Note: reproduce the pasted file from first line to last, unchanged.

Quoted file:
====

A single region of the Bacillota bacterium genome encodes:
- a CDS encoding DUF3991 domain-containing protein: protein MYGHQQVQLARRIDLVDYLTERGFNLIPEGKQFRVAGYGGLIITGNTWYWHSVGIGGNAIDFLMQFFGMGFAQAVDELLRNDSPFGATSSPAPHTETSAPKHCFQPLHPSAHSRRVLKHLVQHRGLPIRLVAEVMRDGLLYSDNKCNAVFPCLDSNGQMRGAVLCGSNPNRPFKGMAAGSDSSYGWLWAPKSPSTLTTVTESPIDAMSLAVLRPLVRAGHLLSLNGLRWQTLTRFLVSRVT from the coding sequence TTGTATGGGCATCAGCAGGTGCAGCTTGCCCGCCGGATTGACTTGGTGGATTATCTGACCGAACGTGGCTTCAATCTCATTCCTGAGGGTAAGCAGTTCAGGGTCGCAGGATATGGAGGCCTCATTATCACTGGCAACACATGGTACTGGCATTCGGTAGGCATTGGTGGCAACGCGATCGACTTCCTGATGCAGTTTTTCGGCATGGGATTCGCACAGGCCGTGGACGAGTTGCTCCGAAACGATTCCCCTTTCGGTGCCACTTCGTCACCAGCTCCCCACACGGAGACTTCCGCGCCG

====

A single region of the Bacillota bacterium genome encodes:
- a CDS encoding DUF3991 domain-containing protein: protein MYGHQQVQLARRIDLVDYLTERGFNLIPEGKQFRVAGYGGLIITGNTWYWHSVGIGGNAIDFLMQFFGMGFAQAVDELLRNDSPFGATSSPAPHTETSAPKHCFQPLHPSAHSRRVLKHLVQHRGLPIRLVAEVMRDGLLYSDNKCNAVFPCLDSNGQMRGAVLCGSNPNRPFKGMAAGSDSSYGWLWAPKSPSTLTTVTESPIDAMSLAVLRPLVRAGHLLSLNGLRWQTLTRFLVSRVT from the coding sequence TTGTATGGGCATCAGCAGGTGCAGCTTGCCCGCCGGATTGACTTGGTGGATTATCTGACCGAACGTGGCTTCAATCTCATTCCTGAGGGTAAGCAGTTCAGGGTCGCAGGATATGGAGGCCTCATTATCACTGGCAACACATGGTACTGGCATTCGGTAGGCATTGGTGGCAACGCGATCGACTTCCTGATGCAGTTTTTCGGCATGGGATTCGCACAGGCCGTGGACGAGTTGCTCCGAAACGATTCCCCTTTCGGTGCCACTTCGTCACCAGCTCCCCACACGGAGACTTCCGCGCCG